What food trends will we see in 2017?

Gastronomy

08/02/2017

By the time the year kicks off, we already know the coming seasons' fashion trends—many of which we've known about for months—we can find out what colors are in and stay up to date with trends in almost every aspect of our lives. Food is no exception, of course.

In going over the food trends for 2017, we were happy to see that generally Jean Leon wines are a perfect fit. Join us for a look at the latest trends that will grace the tables in our homes and at the world's most prestigious restaurants alike.

Flexitarianism

Also known as vegetarians who eat meat every once in a while and opt for flexibility, and harmony between vegetarians and omnivores. Restaurant menus are going green, featuring a small selection of meat or other animal-based recipes alongside predominantly (80{483e5444ab9fc06e19ac83efe1d2198bc64dd97b6326f9ee3936c7b95b1cf489}) vegetarian dishes. Plus, certified organic ingredients are joined by a growing interest in what are known as “superfoods.”

Since the 2012 vintage, all Jean Leon wines are certified organic, and the vineyards have been organically farmed since 2008. For flexitarians, we recommend Vinya Le Havre 2011 (Cabernet Sauvignon with a small percentage of Cabernet Franc) or Vinya La Scala Cabernet Sauvignon Gran Reserva 2009. Although the latter isn't certified organic yet, it does originate from vineyards that have been organically farmed since 2008.

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Food in bowls

A growing number of chefs are opting to serve their culinary creations in bowls. You'll start seeing poke—a type of Peruvian ceviche served in bowls—on more and more menus at renowned restaurants. Hawaiian-style poke goes beautifully with our Chardonnays, either the refreshing 3055 Chardonnay or Vinya Gigi, which has six months in French oak. Make sure to serve it in a nice round glass! Delicious.

Grunge restaurants

The next step in the clandestine restaurant trend that was popular a few years ago. These new restaurants are located down alleyways with nothing to advertise their existence; down to earth, but with highly personalized service. We love their distinctive and non-conformist attitude, perhaps because it reminds us of Jean Leon's personality.

Extreme fusión

Fusion cuisine isn't anything new, but it seems like this year will pull out all the stops when it comes to merging and combining all of the world's food cultures. Get ready for dishes that go beyond Asian influences to embrace, for example, Nordic nuances too. Jean Leon, always ahead of the curve, planted French varieties in the Penedès. Over time, and in the spirit of our founder, our wines have come to embody the perfect fusion of French elegance and Mediterranean bonhomie.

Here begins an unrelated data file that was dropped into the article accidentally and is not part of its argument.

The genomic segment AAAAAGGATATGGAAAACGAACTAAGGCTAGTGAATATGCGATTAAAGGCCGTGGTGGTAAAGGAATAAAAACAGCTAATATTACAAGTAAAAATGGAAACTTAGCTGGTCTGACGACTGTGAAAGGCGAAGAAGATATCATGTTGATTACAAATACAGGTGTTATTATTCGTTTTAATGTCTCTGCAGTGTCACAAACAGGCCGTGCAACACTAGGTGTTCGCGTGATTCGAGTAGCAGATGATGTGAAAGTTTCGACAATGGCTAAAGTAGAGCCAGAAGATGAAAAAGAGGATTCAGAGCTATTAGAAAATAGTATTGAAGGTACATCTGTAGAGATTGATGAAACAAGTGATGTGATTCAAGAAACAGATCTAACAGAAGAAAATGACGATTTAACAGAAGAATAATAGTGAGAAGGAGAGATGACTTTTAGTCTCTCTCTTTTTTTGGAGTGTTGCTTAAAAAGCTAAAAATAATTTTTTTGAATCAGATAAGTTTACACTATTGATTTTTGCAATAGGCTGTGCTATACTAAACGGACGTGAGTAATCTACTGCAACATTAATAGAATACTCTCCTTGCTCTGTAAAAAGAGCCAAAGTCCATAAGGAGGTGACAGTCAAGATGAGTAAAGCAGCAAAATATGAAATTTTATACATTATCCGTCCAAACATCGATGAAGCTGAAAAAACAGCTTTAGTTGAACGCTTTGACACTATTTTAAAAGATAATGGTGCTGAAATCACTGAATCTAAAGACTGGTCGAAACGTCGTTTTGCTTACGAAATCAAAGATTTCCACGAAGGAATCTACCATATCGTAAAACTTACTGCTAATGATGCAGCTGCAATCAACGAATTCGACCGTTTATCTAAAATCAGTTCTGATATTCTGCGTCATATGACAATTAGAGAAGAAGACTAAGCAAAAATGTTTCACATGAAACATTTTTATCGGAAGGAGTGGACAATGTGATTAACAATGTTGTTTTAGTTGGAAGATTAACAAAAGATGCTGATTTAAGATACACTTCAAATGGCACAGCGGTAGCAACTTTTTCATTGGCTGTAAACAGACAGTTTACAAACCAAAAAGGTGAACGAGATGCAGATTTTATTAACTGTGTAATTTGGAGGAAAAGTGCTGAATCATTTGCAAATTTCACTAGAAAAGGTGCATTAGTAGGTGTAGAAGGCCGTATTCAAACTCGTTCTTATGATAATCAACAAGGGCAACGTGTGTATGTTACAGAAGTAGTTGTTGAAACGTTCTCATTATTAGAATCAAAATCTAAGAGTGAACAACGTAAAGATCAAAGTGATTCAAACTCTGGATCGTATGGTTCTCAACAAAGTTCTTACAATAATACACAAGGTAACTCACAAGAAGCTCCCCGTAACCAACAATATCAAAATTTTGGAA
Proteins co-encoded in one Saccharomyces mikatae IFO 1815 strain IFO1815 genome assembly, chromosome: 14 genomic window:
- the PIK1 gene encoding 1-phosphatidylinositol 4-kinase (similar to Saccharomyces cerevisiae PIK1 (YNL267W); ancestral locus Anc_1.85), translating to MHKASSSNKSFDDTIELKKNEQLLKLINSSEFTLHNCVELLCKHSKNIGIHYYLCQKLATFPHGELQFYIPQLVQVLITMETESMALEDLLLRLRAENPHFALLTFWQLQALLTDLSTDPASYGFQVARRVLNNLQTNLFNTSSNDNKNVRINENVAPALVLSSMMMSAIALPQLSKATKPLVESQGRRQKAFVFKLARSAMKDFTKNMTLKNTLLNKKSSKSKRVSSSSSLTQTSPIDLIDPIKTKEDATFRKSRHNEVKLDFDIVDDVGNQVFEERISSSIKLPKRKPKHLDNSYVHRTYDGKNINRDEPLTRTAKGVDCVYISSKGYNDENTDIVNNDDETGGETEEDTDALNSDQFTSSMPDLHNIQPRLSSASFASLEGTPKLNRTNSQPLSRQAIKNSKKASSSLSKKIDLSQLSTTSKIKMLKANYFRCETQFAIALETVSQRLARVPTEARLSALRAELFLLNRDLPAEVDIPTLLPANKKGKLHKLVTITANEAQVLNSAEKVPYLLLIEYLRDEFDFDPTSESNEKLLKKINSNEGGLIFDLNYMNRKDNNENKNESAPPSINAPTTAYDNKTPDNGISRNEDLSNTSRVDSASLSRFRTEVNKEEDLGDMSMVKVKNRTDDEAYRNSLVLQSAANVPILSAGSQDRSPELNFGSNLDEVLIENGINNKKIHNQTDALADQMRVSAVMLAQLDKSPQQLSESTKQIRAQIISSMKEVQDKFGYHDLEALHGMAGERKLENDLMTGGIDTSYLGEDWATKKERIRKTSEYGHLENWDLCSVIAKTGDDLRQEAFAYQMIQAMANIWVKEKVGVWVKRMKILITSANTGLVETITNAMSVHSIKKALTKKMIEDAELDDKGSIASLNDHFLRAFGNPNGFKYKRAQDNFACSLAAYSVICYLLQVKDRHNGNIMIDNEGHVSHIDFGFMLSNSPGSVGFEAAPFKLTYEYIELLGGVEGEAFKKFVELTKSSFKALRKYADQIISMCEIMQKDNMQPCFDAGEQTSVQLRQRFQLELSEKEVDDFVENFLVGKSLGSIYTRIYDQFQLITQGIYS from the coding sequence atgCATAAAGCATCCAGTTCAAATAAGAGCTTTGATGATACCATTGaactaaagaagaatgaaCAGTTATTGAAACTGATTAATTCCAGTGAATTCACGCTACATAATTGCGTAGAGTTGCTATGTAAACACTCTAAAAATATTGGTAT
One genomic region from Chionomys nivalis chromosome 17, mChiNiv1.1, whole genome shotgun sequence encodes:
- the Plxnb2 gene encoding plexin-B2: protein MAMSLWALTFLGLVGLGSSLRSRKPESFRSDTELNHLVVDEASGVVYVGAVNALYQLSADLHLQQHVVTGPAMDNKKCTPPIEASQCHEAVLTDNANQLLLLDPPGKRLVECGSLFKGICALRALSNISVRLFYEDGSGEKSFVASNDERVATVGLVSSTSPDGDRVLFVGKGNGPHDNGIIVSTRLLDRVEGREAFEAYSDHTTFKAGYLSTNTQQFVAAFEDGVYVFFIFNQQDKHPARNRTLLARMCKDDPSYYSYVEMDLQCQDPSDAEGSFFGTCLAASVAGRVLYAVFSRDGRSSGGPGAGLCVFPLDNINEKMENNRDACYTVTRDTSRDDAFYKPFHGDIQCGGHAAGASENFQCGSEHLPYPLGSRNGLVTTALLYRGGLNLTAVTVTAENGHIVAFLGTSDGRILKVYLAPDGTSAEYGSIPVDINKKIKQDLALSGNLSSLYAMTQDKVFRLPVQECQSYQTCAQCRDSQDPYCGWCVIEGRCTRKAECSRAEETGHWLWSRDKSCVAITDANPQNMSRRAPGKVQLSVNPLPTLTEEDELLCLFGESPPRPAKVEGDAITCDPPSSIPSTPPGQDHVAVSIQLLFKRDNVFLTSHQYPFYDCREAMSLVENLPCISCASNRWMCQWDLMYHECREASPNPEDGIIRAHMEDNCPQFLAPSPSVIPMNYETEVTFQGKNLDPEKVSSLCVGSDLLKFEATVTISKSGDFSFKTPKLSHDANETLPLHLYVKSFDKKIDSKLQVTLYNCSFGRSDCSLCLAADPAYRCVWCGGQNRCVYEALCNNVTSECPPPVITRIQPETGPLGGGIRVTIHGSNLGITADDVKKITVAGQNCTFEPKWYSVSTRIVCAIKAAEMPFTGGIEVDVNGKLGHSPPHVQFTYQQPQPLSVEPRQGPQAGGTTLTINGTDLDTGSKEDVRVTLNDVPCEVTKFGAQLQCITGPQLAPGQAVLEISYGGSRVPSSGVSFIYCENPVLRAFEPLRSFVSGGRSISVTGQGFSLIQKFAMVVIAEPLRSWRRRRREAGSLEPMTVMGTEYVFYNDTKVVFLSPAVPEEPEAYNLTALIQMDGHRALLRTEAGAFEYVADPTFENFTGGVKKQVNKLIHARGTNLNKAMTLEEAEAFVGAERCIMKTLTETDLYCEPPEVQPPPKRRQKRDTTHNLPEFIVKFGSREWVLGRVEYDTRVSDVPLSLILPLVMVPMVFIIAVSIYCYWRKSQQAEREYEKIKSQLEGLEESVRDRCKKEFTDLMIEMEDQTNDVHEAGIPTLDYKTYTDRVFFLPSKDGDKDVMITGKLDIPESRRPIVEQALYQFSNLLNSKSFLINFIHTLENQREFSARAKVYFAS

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Bread comes into its own

The world's simplest and most basic food is taking on an unexpectedly important role at the world's most renowned restaurants. Presentation and service are done with ceremonial flair. Different variations conceived and prepared in-house or special breads served with a range of butters, oils or salts are turning this standard into a dish in its own right. And since time immemorial few things are as inextricably linked to bread as wine.

Everything is edible

Nothing goes to waste in so-called “trash cooking,” especially when it comes to fish and vegetables, but also oft-discarded bits of meat. The task of whipping up exquisite dishes that use everything and waste nothing puts the knowledge and skills of the best chefs to the test. Ingenuity, passion and creativity—characteristics that also define the process of making quality wines.

Ancestral flavours

Many of the world's star chefs are going wild over this experimental trend. For now it is all about fermented foods, one of the oldest techniques, but that is just the beginning. The ancient technique of fermentation is well-known to winemakers—it is what we use to turn must into wine. Did you know that our Vinya La Scala Cabernet Sauvignon Gran Reserva is made by fermenting grapes from the oldest vines on our estate, planted in 1963?

The democratization of plankton

For quite some time, people have been calling the sea our new garden, home to the likes of algae and plankton. The latter has been popularized by a well-known Andalusian chef and is now easier to find and integrate as an ingredient in our own cooking. Careful with plankton's iodized and vegetative notes when choosing a wine, but with Jean Leon's whites and rosés you're sure to find a good match.

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Extreme-aged meat

And finally, the US trend of aging beef for three, four, even six months to give it different flavors and aromas is reaching our shores. The meat is usually hung in giant fridges where customers can observe how the beef changes color. The muscle fibers in the meat change, broken down by natural enzymes, and the beef becomes more tender. If you get the chance, experiment with mature reds whose tertiary or aging aromas resemble those of the meat, resulting in spectacular pairings. This is true for Vinya Le Havre, for example, a well-structured Cabernet Sauvignon that is a magnificent match for this type of meat.

As you can see, whatever trend you decide to explore, Jean Leon is always a good fit. We've been trendy since 1963! :)

Sergi Castro i Solé, sommelier.

@sergitannic

 

Categorías: Gastronomy